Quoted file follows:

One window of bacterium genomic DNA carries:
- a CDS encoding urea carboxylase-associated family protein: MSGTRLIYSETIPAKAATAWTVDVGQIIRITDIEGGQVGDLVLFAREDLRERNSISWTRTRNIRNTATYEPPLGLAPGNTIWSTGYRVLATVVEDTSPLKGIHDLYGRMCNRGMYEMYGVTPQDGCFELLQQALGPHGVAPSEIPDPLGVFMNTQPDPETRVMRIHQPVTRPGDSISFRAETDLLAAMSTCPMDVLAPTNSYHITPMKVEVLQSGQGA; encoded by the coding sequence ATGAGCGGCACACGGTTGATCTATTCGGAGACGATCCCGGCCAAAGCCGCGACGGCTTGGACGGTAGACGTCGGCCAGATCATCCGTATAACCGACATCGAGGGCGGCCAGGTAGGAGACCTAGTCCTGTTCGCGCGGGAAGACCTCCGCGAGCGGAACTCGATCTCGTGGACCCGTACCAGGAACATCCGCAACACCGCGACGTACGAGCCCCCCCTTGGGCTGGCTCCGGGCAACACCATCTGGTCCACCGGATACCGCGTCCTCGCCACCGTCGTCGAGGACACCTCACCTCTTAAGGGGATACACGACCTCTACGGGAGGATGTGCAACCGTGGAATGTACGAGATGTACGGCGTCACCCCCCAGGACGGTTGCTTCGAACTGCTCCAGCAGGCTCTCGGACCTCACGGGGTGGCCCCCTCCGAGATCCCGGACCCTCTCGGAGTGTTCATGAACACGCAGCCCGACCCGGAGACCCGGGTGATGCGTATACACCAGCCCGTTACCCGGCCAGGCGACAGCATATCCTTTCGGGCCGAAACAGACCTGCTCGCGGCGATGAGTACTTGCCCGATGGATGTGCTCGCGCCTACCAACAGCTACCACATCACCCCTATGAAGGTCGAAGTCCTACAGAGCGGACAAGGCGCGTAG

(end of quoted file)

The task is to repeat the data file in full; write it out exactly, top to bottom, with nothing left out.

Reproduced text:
One window of bacterium genomic DNA carries:
- a CDS encoding urea carboxylase-associated family protein: MSGTRLIYSETIPAKAATAWTVDVGQIIRITDIEGGQVGDLVLFAREDLRERNSISWTRTRNIRNTATYEPPLGLAPGNTIWSTGYRVLATVVEDTSPLKGIHDLYGRMCNRGMYEMYGVTPQDGCFELLQQALGPHGVAPSEIPDPLGVFMNTQPDPETRVMRIHQPVTRPGDSISFRAETDLLAAMSTCPMDVLAPTNSYHITPMKVEVLQSGQGA; encoded by the coding sequence ATGAGCGGCACACGGTTGATCTATTCGGAGACGATCCCGGCCAAAGCCGCGACGGCTTGGACGGTAGACGTCGGCCAGATCATCCGTATAACCGACATCGAGGGCGGCCAGGTAGGAGACCTAGTCCTGTTCGCGCGGGAAGACCTCCGCGAGCGGAACTCGATCTCGTGGACCCGTACCAGGAACATCCGCAACACCGCGACGTACGAGCCCCCCCTTGGGCTGGCTCCGGGCAACACCATCTGGTCCACCGGATACCGCGTCCTCGCCACCGTCGTCGAGGACACCTCACCTCTTAAGGGGATACACGACCTCTACGGGAGGATGTGCAACCGTGGAATGTACGAGATGTACGGCGTCACCCCCCAGGACGGTTGCTTCGAACTGCTCCAGCAGGCTCTCGGACCTCACGGGGTGGCCCCCTCCGAGATCCCGGACCCTCTCGGAGTGTTCATGAACACGCAGCCCGACCCGGAGACCCGGGTGATGCGTATACACCAGCCCGTTACCCGGCCAGGCGACAGCATATCCTTTCGGGCCGAAACAGACCTGCTCGCGGCGATGAGTACTTGCCCGATGGATGTGCTCGCGCCTACCAACAGCTACCACATCACCCCTATGAAGGTCGAAGTCCTACAGAGCGGACAAGGCGCGTAG